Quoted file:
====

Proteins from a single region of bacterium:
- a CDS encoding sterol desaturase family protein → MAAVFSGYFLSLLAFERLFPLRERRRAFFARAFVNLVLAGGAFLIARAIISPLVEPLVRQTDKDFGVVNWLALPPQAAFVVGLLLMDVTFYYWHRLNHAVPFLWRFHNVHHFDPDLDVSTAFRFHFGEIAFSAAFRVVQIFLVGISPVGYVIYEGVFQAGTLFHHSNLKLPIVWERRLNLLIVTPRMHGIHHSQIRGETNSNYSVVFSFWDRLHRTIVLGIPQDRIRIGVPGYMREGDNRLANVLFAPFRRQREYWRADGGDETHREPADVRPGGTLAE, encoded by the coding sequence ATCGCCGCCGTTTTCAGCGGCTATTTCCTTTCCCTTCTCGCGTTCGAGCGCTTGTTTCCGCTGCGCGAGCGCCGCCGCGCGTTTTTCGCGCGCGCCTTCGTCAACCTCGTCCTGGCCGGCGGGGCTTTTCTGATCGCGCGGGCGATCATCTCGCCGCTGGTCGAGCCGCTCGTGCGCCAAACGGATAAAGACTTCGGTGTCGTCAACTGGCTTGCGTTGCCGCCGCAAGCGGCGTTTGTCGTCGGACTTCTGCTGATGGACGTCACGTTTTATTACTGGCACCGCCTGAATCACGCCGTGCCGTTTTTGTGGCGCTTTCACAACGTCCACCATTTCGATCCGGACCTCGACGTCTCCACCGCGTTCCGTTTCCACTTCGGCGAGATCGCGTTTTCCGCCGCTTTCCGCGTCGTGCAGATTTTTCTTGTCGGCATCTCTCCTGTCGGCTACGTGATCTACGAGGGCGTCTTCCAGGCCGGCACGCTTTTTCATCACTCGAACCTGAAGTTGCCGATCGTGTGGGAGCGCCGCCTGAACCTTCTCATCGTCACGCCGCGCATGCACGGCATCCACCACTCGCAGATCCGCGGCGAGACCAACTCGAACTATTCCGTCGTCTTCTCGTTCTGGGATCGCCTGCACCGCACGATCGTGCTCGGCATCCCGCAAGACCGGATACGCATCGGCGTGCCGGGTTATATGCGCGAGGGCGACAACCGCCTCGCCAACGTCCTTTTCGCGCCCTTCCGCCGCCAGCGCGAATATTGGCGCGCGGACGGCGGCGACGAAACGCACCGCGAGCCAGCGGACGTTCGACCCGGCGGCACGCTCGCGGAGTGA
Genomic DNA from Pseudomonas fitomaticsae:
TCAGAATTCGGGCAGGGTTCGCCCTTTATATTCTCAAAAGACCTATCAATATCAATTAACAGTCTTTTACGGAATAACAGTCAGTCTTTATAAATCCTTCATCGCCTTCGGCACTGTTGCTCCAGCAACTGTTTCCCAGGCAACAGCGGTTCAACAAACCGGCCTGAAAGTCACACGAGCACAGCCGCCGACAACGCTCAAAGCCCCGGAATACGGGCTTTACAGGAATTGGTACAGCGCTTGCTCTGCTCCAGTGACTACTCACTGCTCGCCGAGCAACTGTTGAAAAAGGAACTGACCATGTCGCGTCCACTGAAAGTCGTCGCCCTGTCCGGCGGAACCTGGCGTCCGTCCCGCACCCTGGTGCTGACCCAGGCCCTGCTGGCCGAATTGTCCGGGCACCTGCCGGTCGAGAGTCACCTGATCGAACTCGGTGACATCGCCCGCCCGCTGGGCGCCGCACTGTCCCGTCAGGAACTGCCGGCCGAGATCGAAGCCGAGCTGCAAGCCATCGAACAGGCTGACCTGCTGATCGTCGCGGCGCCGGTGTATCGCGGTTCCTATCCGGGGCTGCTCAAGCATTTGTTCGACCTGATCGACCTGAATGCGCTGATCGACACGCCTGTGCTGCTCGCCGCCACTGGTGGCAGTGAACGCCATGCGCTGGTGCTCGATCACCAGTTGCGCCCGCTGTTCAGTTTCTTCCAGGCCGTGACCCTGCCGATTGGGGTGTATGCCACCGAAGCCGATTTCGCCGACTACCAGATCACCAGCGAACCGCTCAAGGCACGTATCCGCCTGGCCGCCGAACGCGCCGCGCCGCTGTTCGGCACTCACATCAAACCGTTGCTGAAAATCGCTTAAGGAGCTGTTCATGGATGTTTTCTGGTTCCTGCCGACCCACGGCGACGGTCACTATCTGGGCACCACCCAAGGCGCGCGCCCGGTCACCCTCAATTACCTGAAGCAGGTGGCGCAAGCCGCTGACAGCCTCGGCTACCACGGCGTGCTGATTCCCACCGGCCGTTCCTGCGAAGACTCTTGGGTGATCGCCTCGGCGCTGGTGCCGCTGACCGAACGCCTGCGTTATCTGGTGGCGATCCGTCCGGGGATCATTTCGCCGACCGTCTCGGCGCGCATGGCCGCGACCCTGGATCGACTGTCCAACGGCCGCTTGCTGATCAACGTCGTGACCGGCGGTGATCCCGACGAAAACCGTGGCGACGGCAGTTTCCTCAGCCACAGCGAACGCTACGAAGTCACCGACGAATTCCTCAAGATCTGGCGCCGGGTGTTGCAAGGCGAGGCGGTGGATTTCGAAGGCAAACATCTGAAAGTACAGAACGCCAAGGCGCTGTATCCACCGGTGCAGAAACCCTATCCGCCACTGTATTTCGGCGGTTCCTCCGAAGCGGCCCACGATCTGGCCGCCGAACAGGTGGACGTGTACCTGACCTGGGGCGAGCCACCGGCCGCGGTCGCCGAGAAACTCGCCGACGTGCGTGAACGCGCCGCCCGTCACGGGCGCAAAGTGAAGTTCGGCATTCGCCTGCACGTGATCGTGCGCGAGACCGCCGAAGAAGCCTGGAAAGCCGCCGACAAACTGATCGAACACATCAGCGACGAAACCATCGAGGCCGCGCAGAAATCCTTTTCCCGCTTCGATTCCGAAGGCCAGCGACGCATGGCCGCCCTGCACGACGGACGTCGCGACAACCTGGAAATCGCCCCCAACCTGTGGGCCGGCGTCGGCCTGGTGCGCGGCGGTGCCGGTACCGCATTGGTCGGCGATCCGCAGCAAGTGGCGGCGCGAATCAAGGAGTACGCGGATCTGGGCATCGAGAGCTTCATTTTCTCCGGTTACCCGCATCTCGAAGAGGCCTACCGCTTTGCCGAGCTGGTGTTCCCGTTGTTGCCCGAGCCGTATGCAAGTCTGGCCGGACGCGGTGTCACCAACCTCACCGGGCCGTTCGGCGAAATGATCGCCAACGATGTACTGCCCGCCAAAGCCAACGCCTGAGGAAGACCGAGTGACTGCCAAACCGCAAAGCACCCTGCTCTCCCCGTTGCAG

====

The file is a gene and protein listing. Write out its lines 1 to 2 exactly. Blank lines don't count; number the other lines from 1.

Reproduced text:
Proteins from a single region of bacterium:
- a CDS encoding sterol desaturase family protein → MAAVFSGYFLSLLAFERLFPLRERRRAFFARAFVNLVLAGGAFLIARAIISPLVEPLVRQTDKDFGVVNWLALPPQAAFVVGLLLMDVTFYYWHRLNHAVPFLWRFHNVHHFDPDLDVSTAFRFHFGEIAFSAAFRVVQIFLVGISPVGYVIYEGVFQAGTLFHHSNLKLPIVWERRLNLLIVTPRMHGIHHSQIRGETNSNYSVVFSFWDRLHRTIVLGIPQDRIRIGVPGYMREGDNRLANVLFAPFRRQREYWRADGGDETHREPADVRPGGTLAE, encoded by the coding sequence ATCGCCGCCGTTTTCAGCGGCTATTTCCTTTCCCTTCTCGCGTTCGAGCGCTTGTTTCCGCTGCGCGAGCGCCGCCGCGCGTTTTTCGCGCGCGCCTTCGTCAACCTCGTCCTGGCCGGCGGGGCTTTTCTGATCGCGCGGGCGATCATCTCGCCGCTGGTCGAGCCGCTCGTGCGCCAAACGGATAAAGACTTCGGTGTCGTCAACTGGCTTGCGTTGCCGCCGCAAGCGGCGTTTGTCGTCGGACTTCTGCTGATGGACGTCACGTTTTATTACTGGCACCGCCTGAATCACGCCGTGCCGTTTTTGTGGCGCTTTCACAACGTCCACCATTTCGATCCGGACCTCGACGTCTCCACCGCGTTCCGTTTCCACTTCGGCGAGATCGCGTTTTCCGCCGCTTTCCGCGTCGTGCAGATTTTTCTTGTCGGCATCTCTCCTGTCGGCTACGTGATCTACGAGGGCGTCTTCCAGGCCGGCACGCTTTTTCATCACTCGAACCTGAAGTTGCCGATCGTGTGGGAGCGCCGCCTGAACCTTCTCATCGTCACGCCGCGCATGCACGGCATCCACCACTCGCAGATCCGCGGCGAGACCAACTCGAACTATTCCGTCGTCTTCTCGTTCTGGGATCGCCTGCACCGCACGATCGTGCTCGGCATCCCGCAAGACCGGATACGCATCGGCGTGCCGGGTTATATGCGCGAGGGCGACAACCGCCTCGCCAACGTCCTTTTCGCGCCCTTCCGCCGCCAGCGCGAATATTGGCGCGCGGACGGCGGCGACGAAACGCACCGCGAGCCAGCGGACGTTCGACCCGGCGGCACGCTCGCGGAGTGA